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Most Philosophy is Grievously Wrong – And Enduringly Valuable

When considering the most prominent thinkers after Thomas Aquinas, many Christians could be forgiven for having a certain cynicism about philosophy. Descartes’ dualism, Hume’s ethics, Kant’s epistemology, and Locke’s understanding of our chief end all seem to violate a Christian understanding of body, morality, revelation, and humanity’s purpose. The linguistic turn and the birth of analytic philosophy brought vicious epistemological attacks on religious truth claims. While logical positivism has fallen out of philosophical fashion, the legacies of Descartes’ philosophy of mind and Hume’s ethics live on. And this is without even considering the influence of Nietzsche, Heidegger, Foucault, and other figures of the ever-religiously hostile school of late Continental philosophy!

Not only is much of philosophy either implicitly or explicitly anti-Christian, most of it must be wrong. Given that the massive amount of both historical and contemporary literature displays a wide range of contradictory views on issues both trivial and fundamental, any attempts to gain “scientific” knowledge through philosophy may seem dubious. Additionally, most philosophy is not just wrong – it is grievously wrong! For instance, Hume, Kant, and Nietzsche, on the Christian view, do not merely have a couple of gaps in their reasoning, but intellectual positions which are fatal to fundamental Christian doctrine. Additionally, modern, secular philosophy departments do not offer an obvious path to the infusion of Christian belief into modern philosophy, of either the analytic or Continental varieties. Despite all of this, however, I think there is still value in the study of philosophy, especially for the Christian student.

In Ephesians 4, Paul gives a sketch of how to “walk in a manner worthy of the calling to which you have been called” (v. 1). This calling includes not being “children, tossed to and fro by the waves and carried about by every wind of doctrine” (v. 14). Dissatisfied with Humean empiricism and skepticism, Kant developed his system of transcendental idealism. Following Kant and German idealism, British and American varieties were formulated. Then, in reaction to that came a new wave of strict empiricism in the early 20th centuries, which, in turn, was rejected by the middle of the 20th century. Observing the whiplashes which modern philosophy has undergone, we must be wary of believing either that we have it all “figured out,” or of being so quick to intellectually humble ourselves that we forget to stand our ground and weather the current intellectual climate.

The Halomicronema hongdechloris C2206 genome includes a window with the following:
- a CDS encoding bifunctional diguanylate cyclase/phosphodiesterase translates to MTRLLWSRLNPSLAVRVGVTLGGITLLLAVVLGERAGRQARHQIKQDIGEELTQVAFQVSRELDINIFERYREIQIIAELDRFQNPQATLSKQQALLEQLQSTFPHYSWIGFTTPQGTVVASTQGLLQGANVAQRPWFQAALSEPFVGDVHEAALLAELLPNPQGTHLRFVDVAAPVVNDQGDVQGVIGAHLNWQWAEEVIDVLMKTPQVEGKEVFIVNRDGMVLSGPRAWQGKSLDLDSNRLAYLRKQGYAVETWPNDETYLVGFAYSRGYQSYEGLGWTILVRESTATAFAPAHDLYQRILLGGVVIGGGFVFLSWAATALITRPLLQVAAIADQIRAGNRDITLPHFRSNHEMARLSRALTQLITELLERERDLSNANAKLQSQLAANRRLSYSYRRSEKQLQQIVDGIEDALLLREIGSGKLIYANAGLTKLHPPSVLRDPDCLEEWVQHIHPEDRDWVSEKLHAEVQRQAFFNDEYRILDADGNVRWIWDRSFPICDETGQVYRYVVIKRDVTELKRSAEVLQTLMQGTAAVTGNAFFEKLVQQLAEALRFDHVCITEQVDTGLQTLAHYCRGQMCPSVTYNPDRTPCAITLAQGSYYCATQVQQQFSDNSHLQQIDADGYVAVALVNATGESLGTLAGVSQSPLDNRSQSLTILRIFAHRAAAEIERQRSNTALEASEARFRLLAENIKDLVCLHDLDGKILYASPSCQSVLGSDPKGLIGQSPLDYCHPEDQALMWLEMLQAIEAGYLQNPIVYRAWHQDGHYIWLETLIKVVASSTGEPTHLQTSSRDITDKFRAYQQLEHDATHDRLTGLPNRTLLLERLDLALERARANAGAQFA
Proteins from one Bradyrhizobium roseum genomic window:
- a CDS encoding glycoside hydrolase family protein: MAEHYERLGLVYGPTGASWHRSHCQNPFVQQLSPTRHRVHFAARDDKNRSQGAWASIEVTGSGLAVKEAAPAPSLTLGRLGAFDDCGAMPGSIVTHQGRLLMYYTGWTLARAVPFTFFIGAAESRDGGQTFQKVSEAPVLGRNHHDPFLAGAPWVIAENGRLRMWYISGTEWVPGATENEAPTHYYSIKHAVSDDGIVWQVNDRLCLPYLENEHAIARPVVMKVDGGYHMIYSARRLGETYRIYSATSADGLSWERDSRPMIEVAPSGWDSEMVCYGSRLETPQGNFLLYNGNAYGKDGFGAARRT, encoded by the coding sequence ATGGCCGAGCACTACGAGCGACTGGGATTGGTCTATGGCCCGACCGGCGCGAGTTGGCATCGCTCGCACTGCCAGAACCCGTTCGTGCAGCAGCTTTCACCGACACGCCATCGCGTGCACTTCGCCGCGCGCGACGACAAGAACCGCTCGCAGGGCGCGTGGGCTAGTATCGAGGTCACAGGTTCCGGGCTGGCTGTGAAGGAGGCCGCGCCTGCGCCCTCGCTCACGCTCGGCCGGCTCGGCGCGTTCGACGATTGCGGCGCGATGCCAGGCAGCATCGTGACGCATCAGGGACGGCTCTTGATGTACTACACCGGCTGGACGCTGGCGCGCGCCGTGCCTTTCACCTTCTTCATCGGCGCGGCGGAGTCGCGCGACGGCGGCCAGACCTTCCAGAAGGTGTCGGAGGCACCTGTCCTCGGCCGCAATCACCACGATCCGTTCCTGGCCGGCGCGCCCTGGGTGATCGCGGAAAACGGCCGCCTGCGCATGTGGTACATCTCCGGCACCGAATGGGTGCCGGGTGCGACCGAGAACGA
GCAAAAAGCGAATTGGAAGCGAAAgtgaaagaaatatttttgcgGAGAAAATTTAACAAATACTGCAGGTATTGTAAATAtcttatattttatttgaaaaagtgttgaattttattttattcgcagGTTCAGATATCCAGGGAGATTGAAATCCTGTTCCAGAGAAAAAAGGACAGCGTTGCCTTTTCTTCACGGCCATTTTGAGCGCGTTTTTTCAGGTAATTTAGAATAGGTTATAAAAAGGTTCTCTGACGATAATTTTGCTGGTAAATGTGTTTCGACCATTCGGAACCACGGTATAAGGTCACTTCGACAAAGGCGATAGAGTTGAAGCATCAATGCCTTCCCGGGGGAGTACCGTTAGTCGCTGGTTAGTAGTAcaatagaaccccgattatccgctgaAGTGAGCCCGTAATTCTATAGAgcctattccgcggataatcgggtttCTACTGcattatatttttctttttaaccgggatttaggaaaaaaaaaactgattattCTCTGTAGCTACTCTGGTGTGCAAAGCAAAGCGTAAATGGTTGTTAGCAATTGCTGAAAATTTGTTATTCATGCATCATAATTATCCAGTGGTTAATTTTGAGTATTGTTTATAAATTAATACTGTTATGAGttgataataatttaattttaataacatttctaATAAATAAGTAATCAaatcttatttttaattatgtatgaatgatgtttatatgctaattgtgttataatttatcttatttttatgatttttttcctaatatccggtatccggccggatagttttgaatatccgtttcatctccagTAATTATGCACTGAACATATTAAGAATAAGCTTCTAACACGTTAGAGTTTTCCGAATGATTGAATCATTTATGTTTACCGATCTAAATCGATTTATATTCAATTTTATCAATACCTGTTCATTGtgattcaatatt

Following closely from being both intellectually humble and forthrightly truthful, is the reality that studying philosophy forces you to reflect on your own thinking, and prevents you from consuming ideas anachronistically. Do I believe that knowledge comes from rational thinking, empirical observations, or some mix of both? What do I lose by choosing one or the other? If some mix of rationalism and empiricism is correct, where are the limits of each method? Is morality is generated by nature, rational reasoning, or only God? Perhaps Christianity has an orthodox answer to some of these questions, but more often than not, there is great diversity. Between the Platonic impulse of Augustine and the Aristotelian foundations of Thomas Aquinas, a variety of answers that are amenable to Christianity are available. If “faith comes from hearing,” (Rom 10:14-17) then what does that say about empiricism’s place in Christianity? What role does a priori reasoning play in developing key doctrines that are never explicitly named in the Bible, such as the nature of the Trinity or some of the finer points of Christology? Were New Testament books discerned to be a part of the canon, or declared to be? All of these questions, as evidenced by the diversity to their answers in Christendom, have no answer from an “obvious” or “individual” reading of Scripture, and so require reasoning, reflection, and conversation. The above philosophical categories have always been utilized by Christians, and understanding them is necessary to more deeply understand Christian doctrine.